Woman Around Town’s Editor Charlene Giannetti and writers for the website talk with the women and men making news in New York, Washington, D.C., and other cities around the world. Thanks to Ian Herman for his wonderful piano introduction.

Agent Carter

My Career Choice: Meagen Fay – From Actor to Director of Kunstler


Meagen Fay was born and raised in Joliet, Illinois, studied classical theatre abroad, and served her apprenticeship in the theatre in Dublin, Ireland. When Meagen returned to the US in the late 1970s, she became a part of Chicago’s burgeoning ‘Off Loop’ Theatre scene. There she won several Joseph Jefferson Awards for her work, as well as being named ‘Best New Actress’ by The Chicago Sun Times for her performance in Hide and Seek at the Body Politic Theatre.

Meagen was invited into the resident company of The Second City by famed producer Bernard Sahlins and was again awarded a Joseph Jefferson Award for her work in the review entitled, Orwell That Ends Well which she also performed in New York at The Village Gate Theatre. In New York, Meagen went on to star with F. Murray Abraham and Peter MacNicol in The Public Theatre’s Shakespeare in the Park, as well as appearing in Broadway and Off-Broadway Productions.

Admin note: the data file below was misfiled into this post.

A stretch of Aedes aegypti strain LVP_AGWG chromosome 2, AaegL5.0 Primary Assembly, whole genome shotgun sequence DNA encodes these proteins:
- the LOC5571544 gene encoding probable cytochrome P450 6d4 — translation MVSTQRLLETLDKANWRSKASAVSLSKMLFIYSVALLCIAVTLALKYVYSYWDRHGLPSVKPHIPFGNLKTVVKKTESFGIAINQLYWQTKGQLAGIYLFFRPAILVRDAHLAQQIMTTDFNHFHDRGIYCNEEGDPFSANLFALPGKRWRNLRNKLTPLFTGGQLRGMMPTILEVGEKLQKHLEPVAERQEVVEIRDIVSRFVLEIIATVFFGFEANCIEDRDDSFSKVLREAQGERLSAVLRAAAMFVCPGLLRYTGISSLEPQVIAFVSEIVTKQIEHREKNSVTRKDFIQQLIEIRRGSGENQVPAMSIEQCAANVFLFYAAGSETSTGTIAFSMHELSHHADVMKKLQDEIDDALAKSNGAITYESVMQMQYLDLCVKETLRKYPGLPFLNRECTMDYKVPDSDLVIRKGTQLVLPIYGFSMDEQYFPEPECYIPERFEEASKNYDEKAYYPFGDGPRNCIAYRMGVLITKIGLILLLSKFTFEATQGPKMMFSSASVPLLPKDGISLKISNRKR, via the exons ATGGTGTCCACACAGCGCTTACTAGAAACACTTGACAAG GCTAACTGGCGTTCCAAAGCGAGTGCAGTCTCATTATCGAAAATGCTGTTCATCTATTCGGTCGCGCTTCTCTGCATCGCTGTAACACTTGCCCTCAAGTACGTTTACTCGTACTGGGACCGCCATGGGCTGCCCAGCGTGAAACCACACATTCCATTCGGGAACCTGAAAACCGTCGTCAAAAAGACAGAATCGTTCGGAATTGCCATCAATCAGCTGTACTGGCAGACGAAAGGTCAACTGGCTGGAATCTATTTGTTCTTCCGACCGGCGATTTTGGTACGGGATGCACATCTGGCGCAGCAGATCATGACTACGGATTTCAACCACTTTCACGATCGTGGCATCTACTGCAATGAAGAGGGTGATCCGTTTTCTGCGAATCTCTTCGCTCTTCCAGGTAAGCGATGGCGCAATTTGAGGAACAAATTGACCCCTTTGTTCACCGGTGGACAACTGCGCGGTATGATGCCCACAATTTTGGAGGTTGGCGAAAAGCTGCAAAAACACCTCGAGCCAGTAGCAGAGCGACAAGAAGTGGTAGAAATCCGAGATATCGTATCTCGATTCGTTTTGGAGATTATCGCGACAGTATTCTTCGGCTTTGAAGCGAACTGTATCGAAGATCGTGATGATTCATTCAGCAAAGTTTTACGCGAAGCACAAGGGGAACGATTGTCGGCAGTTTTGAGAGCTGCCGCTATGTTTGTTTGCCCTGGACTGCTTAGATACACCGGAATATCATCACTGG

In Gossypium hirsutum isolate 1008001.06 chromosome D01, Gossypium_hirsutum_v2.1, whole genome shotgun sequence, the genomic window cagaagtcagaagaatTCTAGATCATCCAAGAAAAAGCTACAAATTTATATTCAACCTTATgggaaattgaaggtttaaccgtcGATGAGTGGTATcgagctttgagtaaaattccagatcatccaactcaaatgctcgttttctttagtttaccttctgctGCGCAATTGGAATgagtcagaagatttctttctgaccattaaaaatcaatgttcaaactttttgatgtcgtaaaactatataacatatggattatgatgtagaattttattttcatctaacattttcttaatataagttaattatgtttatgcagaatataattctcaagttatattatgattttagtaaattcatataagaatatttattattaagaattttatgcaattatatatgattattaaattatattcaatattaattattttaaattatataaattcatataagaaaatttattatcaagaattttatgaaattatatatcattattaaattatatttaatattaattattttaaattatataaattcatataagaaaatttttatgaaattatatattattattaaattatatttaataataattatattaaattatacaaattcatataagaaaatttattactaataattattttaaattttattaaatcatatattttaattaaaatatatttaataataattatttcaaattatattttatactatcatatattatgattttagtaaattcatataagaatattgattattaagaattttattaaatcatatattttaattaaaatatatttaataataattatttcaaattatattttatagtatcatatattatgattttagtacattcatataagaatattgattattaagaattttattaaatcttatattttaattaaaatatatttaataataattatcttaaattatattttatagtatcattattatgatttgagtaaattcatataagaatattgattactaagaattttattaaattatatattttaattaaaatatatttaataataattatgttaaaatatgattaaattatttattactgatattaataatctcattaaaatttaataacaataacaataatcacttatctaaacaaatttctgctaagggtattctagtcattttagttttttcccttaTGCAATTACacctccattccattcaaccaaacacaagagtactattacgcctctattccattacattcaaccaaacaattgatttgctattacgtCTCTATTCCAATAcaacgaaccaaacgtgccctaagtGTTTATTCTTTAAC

She began her television career in earnest as a regular on Carol & Company (1990) starring Carol Burnett, with later recurring roles on several shows including Roseanne, Malcolm in the Middle, and Two and a Half Men. More recent work in television includes roles in Shrink, Transparent, Agent Carter, and Big Bang Theory (as Bernadette’s mom).